Dateline (AUS): "We are seeing it metastasizing, constantly morphing, reinventing itself."

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Length: 4:10

GEORGE NEGUS: This is Michael Ware speaking to us last night from Baghdad.

Michael, for your sins you've been there in Baghdad more or less since the outset of war back in 2003. How would you describe the situation on the ground in Iraq from a US perspective right now?

MICHAEL WARE, CNN BAGHDAD CORRESPONDENT: Well, George, it's nothing short of dire. There's no other way to describe it. Right now the US military is adopting its new strategy and fighting for victory but that victory is very narrowly defined. What we are talking about is essentially just dampening down the violence in the capital, Baghdad. The reason for that being to give the political apparatus, this so-called Iraqi government, a chance to breathe and make political developments. But meanwhile the rest of the country continues to be aflame as does the capital itself. We're seeing -- this is becoming a military sinkhole, costing the US around $2 million a week, on average something like three American lives a day. This whole war has radicalised this region instead of democratising it. And we are seeing the enemies that America came to target, principally Iran and al-Qaeda, emboldened as a result of this war and not weakened. And they consider it a good month when only 1200 tortured and executed bodies are found on the streets of Baghdad. So it's pretty dire, George.

GEORGE NEGUS: Well, it has been six months of the so-called surge now by the US. Would you say the conditions in Iraq are any better or worse?

MICHAEL WARE: Well, the surge has been a slow wind-up and it finally came to its peak a few weeks ago once all the troops were here and the US launched a series of massive operations involving up to 50,000 combat troops and assets. It;s essentially the largest offensive since the invasion itself. Now, they're trying to lock down the capital, that is having a minimal effect. They're trying to cut off the insurgents' supply lines. We have seen them attempt that before. I expect it will be no more successful than in the past. So the surge is having an impact but is it turning the tide of the war, is it buying that time for national reconciliation that the US Administration is desperately seeking? No, in those senses, it is not achieving that.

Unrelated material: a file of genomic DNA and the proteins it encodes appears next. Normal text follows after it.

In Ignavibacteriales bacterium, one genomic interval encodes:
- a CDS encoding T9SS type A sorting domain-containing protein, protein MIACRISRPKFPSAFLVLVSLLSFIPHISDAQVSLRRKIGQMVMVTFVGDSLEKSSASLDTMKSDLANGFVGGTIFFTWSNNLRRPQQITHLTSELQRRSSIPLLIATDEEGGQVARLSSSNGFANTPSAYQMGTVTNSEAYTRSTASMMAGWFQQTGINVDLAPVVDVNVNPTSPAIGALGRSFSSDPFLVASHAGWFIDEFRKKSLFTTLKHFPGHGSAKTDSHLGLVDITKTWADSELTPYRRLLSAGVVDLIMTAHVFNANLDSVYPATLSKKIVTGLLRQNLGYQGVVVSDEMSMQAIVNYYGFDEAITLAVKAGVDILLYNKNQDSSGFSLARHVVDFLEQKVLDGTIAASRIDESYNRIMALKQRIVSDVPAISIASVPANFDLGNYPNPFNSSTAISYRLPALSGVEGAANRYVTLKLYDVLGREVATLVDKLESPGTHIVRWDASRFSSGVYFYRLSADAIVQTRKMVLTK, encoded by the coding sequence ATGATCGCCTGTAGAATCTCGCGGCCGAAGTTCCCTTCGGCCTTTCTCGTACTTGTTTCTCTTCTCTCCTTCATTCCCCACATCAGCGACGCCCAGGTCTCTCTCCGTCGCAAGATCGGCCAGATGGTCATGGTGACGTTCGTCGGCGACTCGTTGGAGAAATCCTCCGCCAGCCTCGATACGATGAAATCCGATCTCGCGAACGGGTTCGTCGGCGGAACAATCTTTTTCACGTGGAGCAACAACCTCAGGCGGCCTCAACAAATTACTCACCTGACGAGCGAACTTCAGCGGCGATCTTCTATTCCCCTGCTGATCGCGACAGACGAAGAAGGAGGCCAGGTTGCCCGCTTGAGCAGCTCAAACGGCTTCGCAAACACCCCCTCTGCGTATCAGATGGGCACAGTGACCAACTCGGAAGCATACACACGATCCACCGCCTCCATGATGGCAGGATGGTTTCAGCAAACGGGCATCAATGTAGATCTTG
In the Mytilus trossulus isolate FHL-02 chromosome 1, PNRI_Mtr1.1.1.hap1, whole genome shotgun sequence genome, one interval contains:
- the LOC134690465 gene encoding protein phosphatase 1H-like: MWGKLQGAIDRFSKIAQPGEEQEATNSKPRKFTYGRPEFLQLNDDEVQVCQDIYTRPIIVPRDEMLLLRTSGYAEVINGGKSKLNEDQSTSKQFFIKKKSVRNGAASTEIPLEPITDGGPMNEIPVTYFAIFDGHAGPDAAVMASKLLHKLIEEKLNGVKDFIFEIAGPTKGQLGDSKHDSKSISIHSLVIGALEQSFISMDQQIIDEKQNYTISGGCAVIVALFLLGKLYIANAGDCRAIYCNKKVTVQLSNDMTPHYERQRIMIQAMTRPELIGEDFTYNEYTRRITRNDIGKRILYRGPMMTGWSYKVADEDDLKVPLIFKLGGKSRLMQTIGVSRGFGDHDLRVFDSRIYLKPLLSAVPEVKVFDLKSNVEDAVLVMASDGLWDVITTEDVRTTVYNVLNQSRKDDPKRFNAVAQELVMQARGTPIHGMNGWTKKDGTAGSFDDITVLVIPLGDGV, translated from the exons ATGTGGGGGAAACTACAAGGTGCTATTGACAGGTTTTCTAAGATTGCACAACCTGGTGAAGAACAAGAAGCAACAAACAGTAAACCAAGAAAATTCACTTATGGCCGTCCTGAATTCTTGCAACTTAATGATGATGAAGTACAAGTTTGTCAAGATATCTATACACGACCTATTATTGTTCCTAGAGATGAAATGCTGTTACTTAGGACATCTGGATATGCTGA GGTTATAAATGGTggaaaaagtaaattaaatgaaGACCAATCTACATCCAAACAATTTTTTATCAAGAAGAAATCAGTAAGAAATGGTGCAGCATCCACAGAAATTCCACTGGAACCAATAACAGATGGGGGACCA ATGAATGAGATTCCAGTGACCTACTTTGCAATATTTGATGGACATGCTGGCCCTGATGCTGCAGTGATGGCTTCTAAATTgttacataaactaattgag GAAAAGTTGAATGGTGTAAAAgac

GEORGE NEGUS: Many of course are saying that if America pulls out, is it ready to pay the price? What's the price of pulling out, Michael?

MICHAEL WARE: You will see an expansion of Iranian influence. Already Iran has greater sway over the government here in Baghdad than do the Americans. You will see that consolidated. You'll see Iraqi Shia militia with even increased support, funding and training than they are getting now from the Iranian armed forces. At the same time, you can't see America's Sunni Arab allies like Egypt and Saudi Arabia and Jordan sit back and watch the advancement of a regional power they consider to be hostile. You could see regional skirmishes, if not border-scale conflicts. And one thing is for sure the blood will flow here in Iraq. Now, any of these factors could start to happen as soon as America gets below a certain threshold of troop levels. That will further destabilise the region rather than stabilising it like the war was supposed to do. And it will ever weaken a sense of American power and American interests in this region rather than strengthen them. So they're the prices America is going to have to pay if it wants to pull out its troops at this moment.

GEORGE NEGUS: Surge or no surge, Michael, where to from here?

MICHAEL WARE: The coalition still isn't fighting this war. The troop levels they currently have aren't enough to do what they set out to do. And we're not seeing the balance provided in terms of real economic aid, real reconstruction. We're not seeing that all-encompassing holistic approach that counter-insurgencies desperately need for them to be won.

GEORGE NEGUS: Just in the last few days, the US commander in Iraq - General Petraeus - put a minimum of 10 years on the insurgency. Are you as pessimistic as him?

MICHAEL WARE: No insurgency has never been defeated by less. This is a very slow fight here in Iraq. And we are seeing it metastasizing, constantly morphing, reinventing itself. This war is going nowhere soon, George.